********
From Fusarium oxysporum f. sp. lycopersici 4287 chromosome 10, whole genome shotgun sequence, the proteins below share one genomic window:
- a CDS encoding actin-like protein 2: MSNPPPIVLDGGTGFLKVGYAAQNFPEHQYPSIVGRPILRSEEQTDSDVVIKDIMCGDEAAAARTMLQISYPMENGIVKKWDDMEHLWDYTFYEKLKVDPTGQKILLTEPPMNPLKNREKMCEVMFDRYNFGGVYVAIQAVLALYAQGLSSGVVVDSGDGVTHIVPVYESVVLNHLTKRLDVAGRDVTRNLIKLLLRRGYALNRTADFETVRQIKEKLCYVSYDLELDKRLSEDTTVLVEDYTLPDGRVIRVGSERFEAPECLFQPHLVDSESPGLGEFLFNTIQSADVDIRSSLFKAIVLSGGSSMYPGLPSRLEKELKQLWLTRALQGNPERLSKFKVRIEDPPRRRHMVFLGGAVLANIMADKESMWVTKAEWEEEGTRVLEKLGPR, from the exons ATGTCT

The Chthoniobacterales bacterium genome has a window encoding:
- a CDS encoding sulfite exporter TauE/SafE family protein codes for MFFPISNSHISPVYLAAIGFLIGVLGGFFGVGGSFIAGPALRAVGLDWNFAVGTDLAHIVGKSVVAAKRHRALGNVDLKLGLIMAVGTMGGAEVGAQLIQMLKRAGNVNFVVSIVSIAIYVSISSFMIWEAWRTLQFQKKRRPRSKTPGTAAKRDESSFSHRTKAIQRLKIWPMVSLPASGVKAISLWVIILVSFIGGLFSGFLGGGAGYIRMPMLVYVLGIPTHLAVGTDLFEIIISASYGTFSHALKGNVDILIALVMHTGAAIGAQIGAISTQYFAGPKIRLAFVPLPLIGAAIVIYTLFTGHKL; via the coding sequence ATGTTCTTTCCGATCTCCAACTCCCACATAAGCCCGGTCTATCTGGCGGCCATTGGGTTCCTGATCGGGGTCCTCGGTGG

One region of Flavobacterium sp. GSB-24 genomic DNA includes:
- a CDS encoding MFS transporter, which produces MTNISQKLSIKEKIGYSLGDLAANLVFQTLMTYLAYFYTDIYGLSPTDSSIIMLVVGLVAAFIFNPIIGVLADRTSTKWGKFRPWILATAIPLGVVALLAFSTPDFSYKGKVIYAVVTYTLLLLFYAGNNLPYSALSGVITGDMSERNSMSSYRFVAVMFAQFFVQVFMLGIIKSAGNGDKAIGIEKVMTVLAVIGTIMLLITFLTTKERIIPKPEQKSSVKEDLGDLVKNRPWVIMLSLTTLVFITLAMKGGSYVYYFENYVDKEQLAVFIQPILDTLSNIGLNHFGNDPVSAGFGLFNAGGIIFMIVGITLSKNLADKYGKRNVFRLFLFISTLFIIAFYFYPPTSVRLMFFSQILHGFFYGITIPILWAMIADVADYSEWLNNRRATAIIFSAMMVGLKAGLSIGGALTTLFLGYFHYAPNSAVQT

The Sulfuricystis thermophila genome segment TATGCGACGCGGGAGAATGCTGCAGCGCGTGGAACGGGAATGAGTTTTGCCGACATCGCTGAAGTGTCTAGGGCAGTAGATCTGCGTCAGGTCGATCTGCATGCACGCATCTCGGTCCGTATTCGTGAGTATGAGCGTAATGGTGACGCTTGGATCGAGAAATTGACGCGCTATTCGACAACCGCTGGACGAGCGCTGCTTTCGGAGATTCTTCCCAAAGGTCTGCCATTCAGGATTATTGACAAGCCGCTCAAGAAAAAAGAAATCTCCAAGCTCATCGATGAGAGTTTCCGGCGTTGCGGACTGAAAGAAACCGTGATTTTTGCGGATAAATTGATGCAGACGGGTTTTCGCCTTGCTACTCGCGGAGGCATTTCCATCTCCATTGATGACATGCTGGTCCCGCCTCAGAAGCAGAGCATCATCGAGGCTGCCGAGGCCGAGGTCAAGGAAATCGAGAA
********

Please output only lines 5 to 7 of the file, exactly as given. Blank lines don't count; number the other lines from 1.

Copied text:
One region of Flavobacterium sp. GSB-24 genomic DNA includes:
- a CDS encoding MFS transporter, which produces MTNISQKLSIKEKIGYSLGDLAANLVFQTLMTYLAYFYTDIYGLSPTDSSIIMLVVGLVAAFIFNPIIGVLADRTSTKWGKFRPWILATAIPLGVVALLAFSTPDFSYKGKVIYAVVTYTLLLLFYAGNNLPYSALSGVITGDMSERNSMSSYRFVAVMFAQFFVQVFMLGIIKSAGNGDKAIGIEKVMTVLAVIGTIMLLITFLTTKERIIPKPEQKSSVKEDLGDLVKNRPWVIMLSLTTLVFITLAMKGGSYVYYFENYVDKEQLAVFIQPILDTLSNIGLNHFGNDPVSAGFGLFNAGGIIFMIVGITLSKNLADKYGKRNVFRLFLFISTLFIIAFYFYPPTSVRLMFFSQILHGFFYGITIPILWAMIADVADYSEWLNNRRATAIIFSAMMVGLKAGLSIGGALTTLFLGYFHYAPNSAVQT

The Sulfuricystis thermophila genome segment TATGCGACGCGGGAGAATGCTGCAGCGCGTGGAACGGGAATGAGTTTTGCCGACATCGCTGAAGTGTCTAGGGCAGTAGATCTGCGTCAGGTCGATCTGCATGCACGCATCTCGGTCCGTATTCGTGAGTATGAGCGTAATGGTGACGCTTGGATCGAGAAATTGACGCGCTATTCGACAACCGCTGGACGAGCGCTGCTTTCGGAGATTCTTCCCAAAGGTCTGCCATTCAGGATTATTGACAAGCCGCTCAAGAAAAAAGAAATCTCCAAGCTCATCGATGAGAGTTTCCGGCGTTGCGGACTGAAAGAAACCGTGATTTTTGCGGATAAATTGATGCAGACGGGTTTTCGCCTTGCTACTCGCGGAGGCATTTCCATCTCCATTGATGACATGCTGGTCCCGCCTCAGAAGCAGAGCATCATCGAGGCTGCCGAGGCCGAGGTCAAGGAAATCGAGAA